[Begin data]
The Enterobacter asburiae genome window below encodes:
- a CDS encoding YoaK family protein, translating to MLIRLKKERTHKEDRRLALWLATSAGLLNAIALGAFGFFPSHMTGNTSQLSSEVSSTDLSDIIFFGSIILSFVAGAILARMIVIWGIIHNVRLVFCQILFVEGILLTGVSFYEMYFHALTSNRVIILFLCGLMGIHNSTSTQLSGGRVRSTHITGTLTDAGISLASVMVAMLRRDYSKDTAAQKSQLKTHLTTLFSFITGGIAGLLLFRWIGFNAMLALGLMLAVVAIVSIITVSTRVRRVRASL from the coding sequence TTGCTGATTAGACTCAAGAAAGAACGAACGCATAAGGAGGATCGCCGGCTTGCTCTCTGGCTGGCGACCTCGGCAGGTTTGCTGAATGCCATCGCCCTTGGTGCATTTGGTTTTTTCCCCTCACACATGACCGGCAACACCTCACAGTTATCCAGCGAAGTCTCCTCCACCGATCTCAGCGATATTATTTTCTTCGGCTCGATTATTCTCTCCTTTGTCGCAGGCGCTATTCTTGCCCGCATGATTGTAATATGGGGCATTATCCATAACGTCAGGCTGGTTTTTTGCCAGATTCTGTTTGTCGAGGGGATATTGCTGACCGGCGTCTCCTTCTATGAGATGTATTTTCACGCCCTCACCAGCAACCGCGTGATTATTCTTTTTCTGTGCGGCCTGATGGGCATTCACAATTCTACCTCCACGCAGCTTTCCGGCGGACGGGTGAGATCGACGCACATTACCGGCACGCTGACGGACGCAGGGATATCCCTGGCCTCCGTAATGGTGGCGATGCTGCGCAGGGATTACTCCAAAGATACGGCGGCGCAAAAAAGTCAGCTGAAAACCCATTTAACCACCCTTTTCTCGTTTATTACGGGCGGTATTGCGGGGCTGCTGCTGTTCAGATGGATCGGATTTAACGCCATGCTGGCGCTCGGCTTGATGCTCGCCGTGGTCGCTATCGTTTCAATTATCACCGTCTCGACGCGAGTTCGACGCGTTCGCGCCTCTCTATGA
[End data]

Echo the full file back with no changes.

The Enterobacter asburiae genome window below encodes:
- a CDS encoding YoaK family protein, translating to MLIRLKKERTHKEDRRLALWLATSAGLLNAIALGAFGFFPSHMTGNTSQLSSEVSSTDLSDIIFFGSIILSFVAGAILARMIVIWGIIHNVRLVFCQILFVEGILLTGVSFYEMYFHALTSNRVIILFLCGLMGIHNSTSTQLSGGRVRSTHITGTLTDAGISLASVMVAMLRRDYSKDTAAQKSQLKTHLTTLFSFITGGIAGLLLFRWIGFNAMLALGLMLAVVAIVSIITVSTRVRRVRASL from the coding sequence TTGCTGATTAGACTCAAGAAAGAACGAACGCATAAGGAGGATCGCCGGCTTGCTCTCTGGCTGGCGACCTCGGCAGGTTTGCTGAATGCCATCGCCCTTGGTGCATTTGGTTTTTTCCCCTCACACATGACCGGCAACACCTCACAGTTATCCAGCGAAGTCTCCTCCACCGATCTCAGCGATATTATTTTCTTCGGCTCGATTATTCTCTCCTTTGTCGCAGGCGCTATTCTTGCCCGCATGATTGTAATATGGGGCATTATCCATAACGTCAGGCTGGTTTTTTGCCAGATTCTGTTTGTCGAGGGGATATTGCTGACCGGCGTCTCCTTCTATGAGATGTATTTTCACGCCCTCACCAGCAACCGCGTGATTATTCTTTTTCTGTGCGGCCTGATGGGCATTCACAATTCTACCTCCACGCAGCTTTCCGGCGGACGGGTGAGATCGACGCACATTACCGGCACGCTGACGGACGCAGGGATATCCCTGGCCTCCGTAATGGTGGCGATGCTGCGCAGGGATTACTCCAAAGATACGGCGGCGCAAAAAAGTCAGCTGAAAACCCATTTAACCACCCTTTTCTCGTTTATTACGGGCGGTATTGCGGGGCTGCTGCTGTTCAGATGGATCGGATTTAACGCCATGCTGGCGCTCGGCTTGATGCTCGCCGTGGTCGCTATCGTTTCAATTATCACCGTCTCGACGCGAGTTCGACGCGTTCGCGCCTCTCTATGA